Some people are exempted from the test requirement, including Swedish citizens and people who live in Sweden, but further recommendations about testing and isolating on arrival may apply to you regardless of your citizenship and residence status (see below).

Who should test and isolate?

The regulations above are legally binding rules that control who is allowed to enter Sweden. The Public Health Agency has in addition released a set of guidelines about whether or not you are advised to get tested and self-isolate after you arrive in the country.

If you arrive in Sweden from a country that is not exempt (i.e. a country outside the EU/EEA which is not on the EU’s exempt list of third countries), the Public Health Agency urges you to get a Covid-19 test as soon as possible after arriving, preferably on the day of your arrival, if you did not get a test before departure, which is often a requirement for entry. Tests are available on arrival at Stockholm’s Arlanda airport, and you can also call the 1177 healthcare helpline to find out more information about booking a test (they are free for returning travellers)

You should also take a second test five days after arrival, and self-isolate and avoid contact with other people for seven days after arriving. That means not going to shops, work or using public transport, and not meeting friends or having people visit you at home.

People who are fully vaccinated against Covid-19, using a vaccine that has been approved for use in the EU (AstraZeneca, Johnson & Johnson, Moderna and Pfizer) and having received the second dose at least two weeks before arrival in Sweden, still need to provide a negative Covid-19 test result on entry but are exempt from the recommendation to get tested and self-isolate even if they travel to Sweden from a non-exempt country (although they also need to be covered by an exemption to the travel ban in order to enter Sweden).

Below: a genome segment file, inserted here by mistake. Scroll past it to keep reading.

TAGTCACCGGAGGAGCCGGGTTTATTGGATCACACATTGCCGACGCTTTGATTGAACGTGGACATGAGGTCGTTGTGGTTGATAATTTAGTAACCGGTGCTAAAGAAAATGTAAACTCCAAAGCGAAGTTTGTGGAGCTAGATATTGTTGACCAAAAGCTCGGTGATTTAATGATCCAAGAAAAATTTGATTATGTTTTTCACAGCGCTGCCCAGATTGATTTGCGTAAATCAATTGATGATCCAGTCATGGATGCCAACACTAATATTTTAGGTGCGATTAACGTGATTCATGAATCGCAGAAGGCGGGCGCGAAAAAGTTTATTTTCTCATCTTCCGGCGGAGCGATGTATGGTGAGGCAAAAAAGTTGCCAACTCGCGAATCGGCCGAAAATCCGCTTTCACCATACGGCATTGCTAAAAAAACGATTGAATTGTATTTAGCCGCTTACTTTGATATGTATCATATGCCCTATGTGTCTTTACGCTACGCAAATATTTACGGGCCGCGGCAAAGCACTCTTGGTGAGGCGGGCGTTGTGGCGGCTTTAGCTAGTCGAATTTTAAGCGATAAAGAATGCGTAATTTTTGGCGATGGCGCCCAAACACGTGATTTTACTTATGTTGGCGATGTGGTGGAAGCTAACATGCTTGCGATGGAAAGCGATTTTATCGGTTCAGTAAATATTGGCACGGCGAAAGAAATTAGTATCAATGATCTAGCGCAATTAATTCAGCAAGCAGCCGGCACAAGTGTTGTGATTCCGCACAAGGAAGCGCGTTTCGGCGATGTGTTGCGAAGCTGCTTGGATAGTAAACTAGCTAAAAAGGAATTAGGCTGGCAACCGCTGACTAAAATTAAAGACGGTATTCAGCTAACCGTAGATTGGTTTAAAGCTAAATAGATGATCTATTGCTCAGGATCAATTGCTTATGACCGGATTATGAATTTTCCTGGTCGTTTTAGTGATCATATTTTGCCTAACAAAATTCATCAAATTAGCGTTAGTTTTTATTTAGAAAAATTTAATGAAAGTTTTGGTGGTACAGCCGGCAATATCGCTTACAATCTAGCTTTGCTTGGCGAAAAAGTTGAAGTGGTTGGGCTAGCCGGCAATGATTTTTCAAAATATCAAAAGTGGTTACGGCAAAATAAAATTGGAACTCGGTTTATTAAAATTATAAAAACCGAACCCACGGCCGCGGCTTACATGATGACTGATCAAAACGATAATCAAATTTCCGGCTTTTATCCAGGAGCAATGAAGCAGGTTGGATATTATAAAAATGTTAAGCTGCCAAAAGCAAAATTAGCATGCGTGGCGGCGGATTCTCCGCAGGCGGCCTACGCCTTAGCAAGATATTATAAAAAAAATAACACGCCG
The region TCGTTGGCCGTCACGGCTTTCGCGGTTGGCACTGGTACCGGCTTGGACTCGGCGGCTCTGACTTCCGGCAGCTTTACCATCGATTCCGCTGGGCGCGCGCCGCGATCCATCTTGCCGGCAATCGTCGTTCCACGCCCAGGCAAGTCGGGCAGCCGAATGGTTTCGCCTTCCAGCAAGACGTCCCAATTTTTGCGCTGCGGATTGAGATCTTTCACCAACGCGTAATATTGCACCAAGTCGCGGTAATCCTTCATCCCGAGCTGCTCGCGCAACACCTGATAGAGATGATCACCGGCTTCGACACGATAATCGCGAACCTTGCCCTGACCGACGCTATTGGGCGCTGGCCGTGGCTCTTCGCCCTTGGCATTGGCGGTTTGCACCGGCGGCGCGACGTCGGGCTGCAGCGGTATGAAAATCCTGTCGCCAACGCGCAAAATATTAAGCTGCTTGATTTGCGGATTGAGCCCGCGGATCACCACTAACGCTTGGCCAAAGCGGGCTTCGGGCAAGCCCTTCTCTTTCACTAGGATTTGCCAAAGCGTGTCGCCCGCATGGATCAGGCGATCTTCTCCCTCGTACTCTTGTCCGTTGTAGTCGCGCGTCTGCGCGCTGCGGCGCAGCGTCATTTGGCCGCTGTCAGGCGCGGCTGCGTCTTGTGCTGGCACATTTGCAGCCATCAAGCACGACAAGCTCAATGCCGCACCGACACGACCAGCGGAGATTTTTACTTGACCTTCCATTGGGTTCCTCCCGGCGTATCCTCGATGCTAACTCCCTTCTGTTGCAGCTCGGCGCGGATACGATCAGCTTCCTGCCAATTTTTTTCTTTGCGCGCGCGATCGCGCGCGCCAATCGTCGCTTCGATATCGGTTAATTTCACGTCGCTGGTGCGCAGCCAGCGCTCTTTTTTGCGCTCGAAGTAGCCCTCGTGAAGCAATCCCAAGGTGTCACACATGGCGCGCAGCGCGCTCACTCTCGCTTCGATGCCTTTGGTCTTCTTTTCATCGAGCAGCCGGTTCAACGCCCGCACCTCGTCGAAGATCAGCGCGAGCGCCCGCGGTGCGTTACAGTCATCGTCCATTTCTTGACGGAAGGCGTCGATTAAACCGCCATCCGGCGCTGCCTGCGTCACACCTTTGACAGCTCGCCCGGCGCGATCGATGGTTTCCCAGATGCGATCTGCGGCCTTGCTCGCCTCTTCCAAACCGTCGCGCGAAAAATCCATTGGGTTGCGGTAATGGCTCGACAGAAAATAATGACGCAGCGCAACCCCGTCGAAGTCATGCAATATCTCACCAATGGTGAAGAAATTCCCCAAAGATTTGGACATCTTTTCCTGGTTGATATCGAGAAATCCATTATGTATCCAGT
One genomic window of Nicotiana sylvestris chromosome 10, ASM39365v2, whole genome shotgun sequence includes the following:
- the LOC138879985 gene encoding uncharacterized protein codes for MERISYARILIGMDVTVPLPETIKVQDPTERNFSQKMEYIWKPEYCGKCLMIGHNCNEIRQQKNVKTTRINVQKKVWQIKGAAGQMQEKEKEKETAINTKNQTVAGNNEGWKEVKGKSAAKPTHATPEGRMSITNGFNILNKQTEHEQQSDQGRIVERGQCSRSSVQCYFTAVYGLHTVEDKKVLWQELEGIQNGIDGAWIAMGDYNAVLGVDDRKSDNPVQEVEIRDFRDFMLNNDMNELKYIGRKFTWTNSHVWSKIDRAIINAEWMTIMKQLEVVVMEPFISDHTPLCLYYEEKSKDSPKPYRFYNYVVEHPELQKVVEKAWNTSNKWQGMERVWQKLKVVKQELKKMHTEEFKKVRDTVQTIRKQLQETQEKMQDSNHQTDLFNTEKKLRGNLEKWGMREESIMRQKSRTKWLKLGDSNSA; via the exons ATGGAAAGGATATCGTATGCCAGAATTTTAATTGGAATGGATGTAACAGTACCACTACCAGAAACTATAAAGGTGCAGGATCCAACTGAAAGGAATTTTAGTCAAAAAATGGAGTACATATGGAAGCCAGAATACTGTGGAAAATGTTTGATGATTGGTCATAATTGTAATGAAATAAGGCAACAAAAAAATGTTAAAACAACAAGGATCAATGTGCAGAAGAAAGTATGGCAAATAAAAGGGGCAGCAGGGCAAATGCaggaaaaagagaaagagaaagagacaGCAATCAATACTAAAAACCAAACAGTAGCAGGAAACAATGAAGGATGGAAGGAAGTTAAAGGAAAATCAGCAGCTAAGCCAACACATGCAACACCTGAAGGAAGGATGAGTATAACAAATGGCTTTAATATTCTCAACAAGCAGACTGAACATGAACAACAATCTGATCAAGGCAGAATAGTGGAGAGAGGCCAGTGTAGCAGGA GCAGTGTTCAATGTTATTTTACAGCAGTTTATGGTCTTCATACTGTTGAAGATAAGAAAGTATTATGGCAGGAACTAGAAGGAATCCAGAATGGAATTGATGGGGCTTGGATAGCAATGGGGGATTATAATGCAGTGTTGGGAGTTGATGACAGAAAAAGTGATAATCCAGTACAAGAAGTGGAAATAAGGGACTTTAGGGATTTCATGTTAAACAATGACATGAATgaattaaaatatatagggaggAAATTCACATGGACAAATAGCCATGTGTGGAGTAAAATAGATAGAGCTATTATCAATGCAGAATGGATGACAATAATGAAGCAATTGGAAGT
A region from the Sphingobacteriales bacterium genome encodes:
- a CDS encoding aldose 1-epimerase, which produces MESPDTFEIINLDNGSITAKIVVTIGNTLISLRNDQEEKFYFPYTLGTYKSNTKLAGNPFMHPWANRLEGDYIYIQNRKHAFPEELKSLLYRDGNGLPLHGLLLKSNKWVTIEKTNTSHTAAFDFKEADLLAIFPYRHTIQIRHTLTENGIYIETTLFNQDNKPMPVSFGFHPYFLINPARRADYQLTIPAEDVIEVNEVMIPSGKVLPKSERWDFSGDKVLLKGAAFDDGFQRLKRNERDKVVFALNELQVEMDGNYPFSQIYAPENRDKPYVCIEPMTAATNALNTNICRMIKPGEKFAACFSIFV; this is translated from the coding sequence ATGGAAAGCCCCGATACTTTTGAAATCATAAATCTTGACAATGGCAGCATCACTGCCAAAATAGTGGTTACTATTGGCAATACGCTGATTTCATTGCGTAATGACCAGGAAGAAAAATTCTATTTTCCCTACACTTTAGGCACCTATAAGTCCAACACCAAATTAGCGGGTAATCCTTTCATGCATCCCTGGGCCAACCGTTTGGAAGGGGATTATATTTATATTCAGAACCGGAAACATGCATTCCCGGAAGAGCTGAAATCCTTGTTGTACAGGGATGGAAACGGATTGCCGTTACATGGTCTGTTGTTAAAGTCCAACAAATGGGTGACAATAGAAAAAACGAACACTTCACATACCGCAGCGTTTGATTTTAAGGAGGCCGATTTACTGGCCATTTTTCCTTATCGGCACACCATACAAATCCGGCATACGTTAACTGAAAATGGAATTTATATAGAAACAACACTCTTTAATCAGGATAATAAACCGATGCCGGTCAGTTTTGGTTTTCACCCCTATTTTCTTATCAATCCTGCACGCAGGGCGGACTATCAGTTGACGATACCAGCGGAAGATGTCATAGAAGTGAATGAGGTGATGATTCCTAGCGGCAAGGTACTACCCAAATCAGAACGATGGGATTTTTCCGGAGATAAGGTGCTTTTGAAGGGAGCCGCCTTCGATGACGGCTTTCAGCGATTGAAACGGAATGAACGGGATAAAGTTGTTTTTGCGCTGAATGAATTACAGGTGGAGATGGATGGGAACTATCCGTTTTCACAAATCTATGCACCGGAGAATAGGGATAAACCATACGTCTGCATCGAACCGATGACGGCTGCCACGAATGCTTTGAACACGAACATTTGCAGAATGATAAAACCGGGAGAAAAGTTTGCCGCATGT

If you arrive in Sweden from a country that is not in the Nordics but in the EU/EEA, or a country that is on the EU’s exempt list of third countries, the Public Health Agency urges you to get a Covid-19 test as soon as possible after arriving. You don’t have to take the second test on the fifth day, and you don’t have to self-isolate completely, although you should be “careful” about who you meet, avoid meeting risk groups, keep a physical distance to other people and pay special attention to possible symptoms.

If you have been travelling within the EU and received your first dose at least three weeks before arriving in Sweden or had Covid-19 in the past six months, you are exempt from the recommendation. You should however get a coronavirus PCR test if you develop symptoms.

If you arrive in Sweden from a Nordic country (Denmark, Norway, Finland, Iceland), you don’t have to get a test or self-isolate.

However, it is important to note that even if you are exempt from the requirements to get tested and isolate, you must still follow the recommendations that apply in Sweden to curb the spread of Covid-19, whether you live here or are visiting and whether you are vaccinated or not. Those include for example limiting contact only to your closest circle, working from home if you can, avoiding use of public transport as much as possible, and staying at home if you experience symptoms consistent with Covid-19.

There are Covid-19 testing stations at Stockholm’s Arlanda airport. Photo: Claudio Bresciani / TT

Where can I find out more?

All information was correct at the time of publication, but the situation can change at short notice. You can check the “Updated” time in the top left corner of the article to see when we updated this webpage. The Local recommends that before any travel, you check Sweden’s national authorities for information on the latest restrictions and exemptions: